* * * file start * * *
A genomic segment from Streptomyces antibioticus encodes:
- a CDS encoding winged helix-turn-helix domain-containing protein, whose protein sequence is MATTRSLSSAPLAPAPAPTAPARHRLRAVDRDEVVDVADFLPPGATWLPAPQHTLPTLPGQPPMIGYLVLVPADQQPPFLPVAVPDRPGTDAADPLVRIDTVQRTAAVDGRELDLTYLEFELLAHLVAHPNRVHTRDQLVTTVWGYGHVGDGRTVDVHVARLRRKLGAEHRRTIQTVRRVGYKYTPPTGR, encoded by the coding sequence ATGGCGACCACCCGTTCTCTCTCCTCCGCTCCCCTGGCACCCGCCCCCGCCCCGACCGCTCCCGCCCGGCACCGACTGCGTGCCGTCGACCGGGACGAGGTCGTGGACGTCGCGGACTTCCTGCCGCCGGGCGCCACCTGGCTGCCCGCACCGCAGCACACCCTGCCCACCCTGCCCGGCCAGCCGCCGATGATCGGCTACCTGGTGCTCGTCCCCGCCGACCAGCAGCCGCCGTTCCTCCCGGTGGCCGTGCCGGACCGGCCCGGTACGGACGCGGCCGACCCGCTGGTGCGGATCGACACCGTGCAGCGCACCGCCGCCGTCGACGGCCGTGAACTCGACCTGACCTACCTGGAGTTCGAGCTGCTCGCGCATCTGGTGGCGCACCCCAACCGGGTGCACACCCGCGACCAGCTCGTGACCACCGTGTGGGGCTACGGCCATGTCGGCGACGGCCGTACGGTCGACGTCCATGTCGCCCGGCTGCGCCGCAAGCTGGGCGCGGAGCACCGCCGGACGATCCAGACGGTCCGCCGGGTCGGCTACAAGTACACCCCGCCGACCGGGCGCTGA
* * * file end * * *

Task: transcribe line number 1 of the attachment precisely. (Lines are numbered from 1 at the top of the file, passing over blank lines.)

A genomic segment from Streptomyces antibioticus encodes: